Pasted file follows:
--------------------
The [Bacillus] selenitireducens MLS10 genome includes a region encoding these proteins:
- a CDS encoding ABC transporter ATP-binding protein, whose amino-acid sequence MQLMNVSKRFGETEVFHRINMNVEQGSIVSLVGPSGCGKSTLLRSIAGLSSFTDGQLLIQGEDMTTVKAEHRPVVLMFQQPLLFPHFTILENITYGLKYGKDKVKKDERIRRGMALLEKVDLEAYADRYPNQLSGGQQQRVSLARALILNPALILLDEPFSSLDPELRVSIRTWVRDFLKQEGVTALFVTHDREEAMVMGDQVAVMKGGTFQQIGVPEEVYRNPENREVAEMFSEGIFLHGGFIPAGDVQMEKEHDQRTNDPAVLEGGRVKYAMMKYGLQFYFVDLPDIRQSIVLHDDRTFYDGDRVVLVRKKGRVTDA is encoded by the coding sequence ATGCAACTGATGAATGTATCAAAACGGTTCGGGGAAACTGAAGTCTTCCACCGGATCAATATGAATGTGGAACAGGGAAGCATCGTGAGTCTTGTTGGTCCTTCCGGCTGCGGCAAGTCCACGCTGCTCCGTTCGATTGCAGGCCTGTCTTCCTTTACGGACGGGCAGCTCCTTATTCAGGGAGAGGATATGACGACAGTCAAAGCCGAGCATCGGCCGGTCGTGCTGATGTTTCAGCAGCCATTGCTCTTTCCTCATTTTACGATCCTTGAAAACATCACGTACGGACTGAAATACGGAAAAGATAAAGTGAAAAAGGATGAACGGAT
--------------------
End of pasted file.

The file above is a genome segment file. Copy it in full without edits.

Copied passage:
The [Bacillus] selenitireducens MLS10 genome includes a region encoding these proteins:
- a CDS encoding ABC transporter ATP-binding protein, whose amino-acid sequence MQLMNVSKRFGETEVFHRINMNVEQGSIVSLVGPSGCGKSTLLRSIAGLSSFTDGQLLIQGEDMTTVKAEHRPVVLMFQQPLLFPHFTILENITYGLKYGKDKVKKDERIRRGMALLEKVDLEAYADRYPNQLSGGQQQRVSLARALILNPALILLDEPFSSLDPELRVSIRTWVRDFLKQEGVTALFVTHDREEAMVMGDQVAVMKGGTFQQIGVPEEVYRNPENREVAEMFSEGIFLHGGFIPAGDVQMEKEHDQRTNDPAVLEGGRVKYAMMKYGLQFYFVDLPDIRQSIVLHDDRTFYDGDRVVLVRKKGRVTDA is encoded by the coding sequence ATGCAACTGATGAATGTATCAAAACGGTTCGGGGAAACTGAAGTCTTCCACCGGATCAATATGAATGTGGAACAGGGAAGCATCGTGAGTCTTGTTGGTCCTTCCGGCTGCGGCAAGTCCACGCTGCTCCGTTCGATTGCAGGCCTGTCTTCCTTTACGGACGGGCAGCTCCTTATTCAGGGAGAGGATATGACGACAGTCAAAGCCGAGCATCGGCCGGTCGTGCTGATGTTTCAGCAGCCATTGCTCTTTCCTCATTTTACGATCCTTGAAAACATCACGTACGGACTGAAATACGGAAAAGATAAAGTGAAAAAGGATGAACGGAT